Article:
As you all are aware, a few weeks back, Damon and I had the opportunity to sit down and do some VSB-style interviewing of Key & Peele (see here and here). This is not something that we sought out, but rather the reverse; we were asked specifically to come out to Los Angeles, meet the fellas, and we were given the opportunity to "interview" them, but in a creative and original fashion to use as promotion on our own site.
Anybody who is in this here writing game will tell you that when certain opportunities presents themselves you take them. This was one of those opportunities that we were more than happy to be apart of, even if it did require us to fly into LA on a Tuesday (we did not have the club going up that day) and fly back out on a Wednesday. That turn around coupled with the time difference, how would Rakim say, ain't no joke.
One of the most interesting parts of our trip was that we were given the opportunity to be on set as they filmed one of their sketches for the current season (though airing later on in the season). We saw how much work truly goes into even one minute and 45 second sketch. It was hilarious each time. And by each time, I mean all at least 10 times they reshot the scene. During that time we got to sit back with the folks who were tied to the guys in various form and talked to some assistants, some folks from Comedy Central, etc. We spent a few minutes talking to Keegan-Michael Key about just how much of a fuck up Jameis Winston really is, or how much money he's trying to lose with his antics. This happened right as the news of him standing on a table in a cafeteria and making his lewd comments broke.
Funny stuff, bruh. Funny stuff.
Anyway, they wrapped up the first sketch then went to prepare for their second shoot of the day which was a sketch that included Mekhi Phifer (yeah, we also saw and dapped up Mekhi Phifer) and scenes from a police station. The language was colorful and definitely racialized.
Funny stuff, bruh. Funny stuff.
Everybody was laughing as they rehearsed this sketch and made some on the fly changes.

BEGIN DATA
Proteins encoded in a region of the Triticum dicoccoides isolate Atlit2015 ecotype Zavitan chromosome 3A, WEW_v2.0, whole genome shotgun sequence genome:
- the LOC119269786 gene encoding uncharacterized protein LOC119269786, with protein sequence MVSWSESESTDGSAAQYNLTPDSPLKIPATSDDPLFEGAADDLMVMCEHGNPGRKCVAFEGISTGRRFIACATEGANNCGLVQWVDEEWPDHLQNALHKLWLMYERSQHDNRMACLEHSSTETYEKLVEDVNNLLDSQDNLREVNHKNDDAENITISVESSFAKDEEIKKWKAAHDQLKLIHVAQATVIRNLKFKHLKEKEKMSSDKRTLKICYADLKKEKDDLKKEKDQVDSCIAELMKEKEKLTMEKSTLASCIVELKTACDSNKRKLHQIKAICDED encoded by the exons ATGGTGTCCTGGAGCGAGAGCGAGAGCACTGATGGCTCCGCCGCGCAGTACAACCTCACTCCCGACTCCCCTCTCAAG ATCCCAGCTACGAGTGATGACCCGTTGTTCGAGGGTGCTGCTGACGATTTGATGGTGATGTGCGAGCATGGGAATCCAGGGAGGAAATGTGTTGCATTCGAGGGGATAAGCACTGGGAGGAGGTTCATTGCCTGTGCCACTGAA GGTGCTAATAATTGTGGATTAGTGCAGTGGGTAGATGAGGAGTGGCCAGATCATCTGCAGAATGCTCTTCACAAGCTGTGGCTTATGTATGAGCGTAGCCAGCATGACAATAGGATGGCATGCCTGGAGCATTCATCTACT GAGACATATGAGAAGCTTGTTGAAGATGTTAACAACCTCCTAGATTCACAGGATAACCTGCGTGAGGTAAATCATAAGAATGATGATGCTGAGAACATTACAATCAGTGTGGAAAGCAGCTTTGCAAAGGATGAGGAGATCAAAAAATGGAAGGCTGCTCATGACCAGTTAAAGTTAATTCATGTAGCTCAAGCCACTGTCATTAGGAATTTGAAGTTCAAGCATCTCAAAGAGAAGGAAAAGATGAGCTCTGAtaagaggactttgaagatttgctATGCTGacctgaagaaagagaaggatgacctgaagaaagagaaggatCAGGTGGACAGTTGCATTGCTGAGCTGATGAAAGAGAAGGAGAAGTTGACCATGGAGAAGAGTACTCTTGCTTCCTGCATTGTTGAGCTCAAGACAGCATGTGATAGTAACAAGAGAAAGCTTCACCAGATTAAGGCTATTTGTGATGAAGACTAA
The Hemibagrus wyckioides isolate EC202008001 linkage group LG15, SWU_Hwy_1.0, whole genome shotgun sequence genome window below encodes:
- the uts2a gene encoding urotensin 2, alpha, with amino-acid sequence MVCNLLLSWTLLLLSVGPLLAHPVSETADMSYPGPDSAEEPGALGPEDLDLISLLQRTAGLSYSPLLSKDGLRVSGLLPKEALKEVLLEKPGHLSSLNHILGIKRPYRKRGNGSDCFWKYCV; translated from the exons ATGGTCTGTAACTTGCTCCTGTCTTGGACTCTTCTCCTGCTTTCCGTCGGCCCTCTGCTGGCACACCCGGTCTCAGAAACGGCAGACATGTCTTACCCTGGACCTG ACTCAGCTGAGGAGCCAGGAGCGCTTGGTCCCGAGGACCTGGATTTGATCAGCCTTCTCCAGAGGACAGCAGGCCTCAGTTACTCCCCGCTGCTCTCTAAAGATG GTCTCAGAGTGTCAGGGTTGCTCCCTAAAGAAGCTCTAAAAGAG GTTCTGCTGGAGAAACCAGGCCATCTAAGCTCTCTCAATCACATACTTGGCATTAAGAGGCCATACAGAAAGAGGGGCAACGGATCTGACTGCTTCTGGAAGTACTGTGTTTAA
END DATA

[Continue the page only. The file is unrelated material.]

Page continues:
Then it hit me. Again, this is super racialized material, but there were maybe - aside from us there in a promo capacity clearly to reach out to Black people - maybe 2 Black people involved. There were at least 20 non-Black (read: white people) standing around laughing at, not with, these three Black men making sketches of a racial nature. These were the people producing and gaffing and doing things that folks with jobs in LA do when they're standing around watching the talent act out the sketches they're acting out.
I couldn't quite put my finger on it, but something just felt…odd. I definitely felt some kind of way about seeing all of these people tied into a product that in truth, they couldn't truly fathom or understand. Hell, they likely couldn't care less about understanding it; they just want it to be funny. And it was. They laughed. As I listened to that laughter I had one of those, "what are they really laughing at?" moments that Dave Chappelle spoke of when he addressed giving up that $50 million dollar pay day.
Clearly it was a palpable feeling because Damon had the exact same epiphany that I had at the exact same time. Now, if memory serves correct, we both agreed that it might not be $50 million dollars uncomfortable, but neither of us is rich either and we did have to acknowledge that we felt it. It was real.
I've never been on the set of a television show before and I'm assuming that in Hollywood, this is probably the makeup of most sets and crews. You have a ton of white people doing various jobs to make sure the show reaches its completion. And I'm also sure its been like this for as long as the industry has existed. In fact, that's part of the argument about Blaxploitation movies - and why they're called that to begin with - you had a bunch of white people creating these movies about Black people as some of the most ridiculous archetypes possible. They also became iconic so I have no idea if we won or lost there. I do know that The Mack is one of my favorite movies of all time. So there's that.
Also, I presume things were like this for In Living Color as well, a sketch show that specialized in some very uncomfortable, racialized humor at times. But (and assuming its true) perhaps for the Wayans brothers, and Keenan in particular, the bigger goal was more important than who was laughing behind the scenes and why. Maybe the bigger picture is what's most important. If I was in the position that those before me resided, I'm sure I'd have to ask those same questions and I'm also sure I'd deal with those issues similarly.
And the fact is, if you want to rumble with the bee, then you gon' have to work with the hive. I'm not sure if that analogy worked that well but whatevs. For Dave Chappelle, he decided that it didn't work for him and sent a lot of people, including his best friend, a white guy named Neal Brennan, packing. It got to him. And in those few brief moments where I had the opportunity to witness the behind the scenes action, I understood.
Not sure if I'd forfeit that money. As T.I. explains, if it ain't about the money, don't be hittin' me up I ain't finna do….well you get the point.
But I saw it. I see it. I get it.
Now, about that $50 mill.